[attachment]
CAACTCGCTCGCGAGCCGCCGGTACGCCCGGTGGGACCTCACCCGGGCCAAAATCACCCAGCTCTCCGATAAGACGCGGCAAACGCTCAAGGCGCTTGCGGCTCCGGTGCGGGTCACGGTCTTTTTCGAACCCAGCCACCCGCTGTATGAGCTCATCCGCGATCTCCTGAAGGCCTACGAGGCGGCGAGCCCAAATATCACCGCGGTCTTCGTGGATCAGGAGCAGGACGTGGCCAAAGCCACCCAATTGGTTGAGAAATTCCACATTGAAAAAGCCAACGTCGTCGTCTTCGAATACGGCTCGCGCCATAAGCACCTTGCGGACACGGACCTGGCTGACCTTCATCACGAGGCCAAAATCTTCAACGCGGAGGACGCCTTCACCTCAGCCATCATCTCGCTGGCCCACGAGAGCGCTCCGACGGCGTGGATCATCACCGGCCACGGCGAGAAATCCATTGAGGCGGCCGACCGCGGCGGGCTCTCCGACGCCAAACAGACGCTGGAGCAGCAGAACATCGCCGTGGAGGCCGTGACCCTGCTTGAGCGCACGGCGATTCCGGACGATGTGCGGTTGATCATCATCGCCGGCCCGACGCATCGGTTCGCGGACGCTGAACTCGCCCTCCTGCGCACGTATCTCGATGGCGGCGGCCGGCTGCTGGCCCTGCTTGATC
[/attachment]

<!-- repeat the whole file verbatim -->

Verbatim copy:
CAACTCGCTCGCGAGCCGCCGGTACGCCCGGTGGGACCTCACCCGGGCCAAAATCACCCAGCTCTCCGATAAGACGCGGCAAACGCTCAAGGCGCTTGCGGCTCCGGTGCGGGTCACGGTCTTTTTCGAACCCAGCCACCCGCTGTATGAGCTCATCCGCGATCTCCTGAAGGCCTACGAGGCGGCGAGCCCAAATATCACCGCGGTCTTCGTGGATCAGGAGCAGGACGTGGCCAAAGCCACCCAATTGGTTGAGAAATTCCACATTGAAAAAGCCAACGTCGTCGTCTTCGAATACGGCTCGCGCCATAAGCACCTTGCGGACACGGACCTGGCTGACCTTCATCACGAGGCCAAAATCTTCAACGCGGAGGACGCCTTCACCTCAGCCATCATCTCGCTGGCCCACGAGAGCGCTCCGACGGCGTGGATCATCACCGGCCACGGCGAGAAATCCATTGAGGCGGCCGACCGCGGCGGGCTCTCCGACGCCAAACAGACGCTGGAGCAGCAGAACATCGCCGTGGAGGCCGTGACCCTGCTTGAGCGCACGGCGATTCCGGACGATGTGCGGTTGATCATCATCGCCGGCCCGACGCATCGGTTCGCGGACGCTGAACTCGCCCTCCTGCGCACGTATCTCGATGGCGGCGGCCGGCTGCTGGCCCTGCTTGATC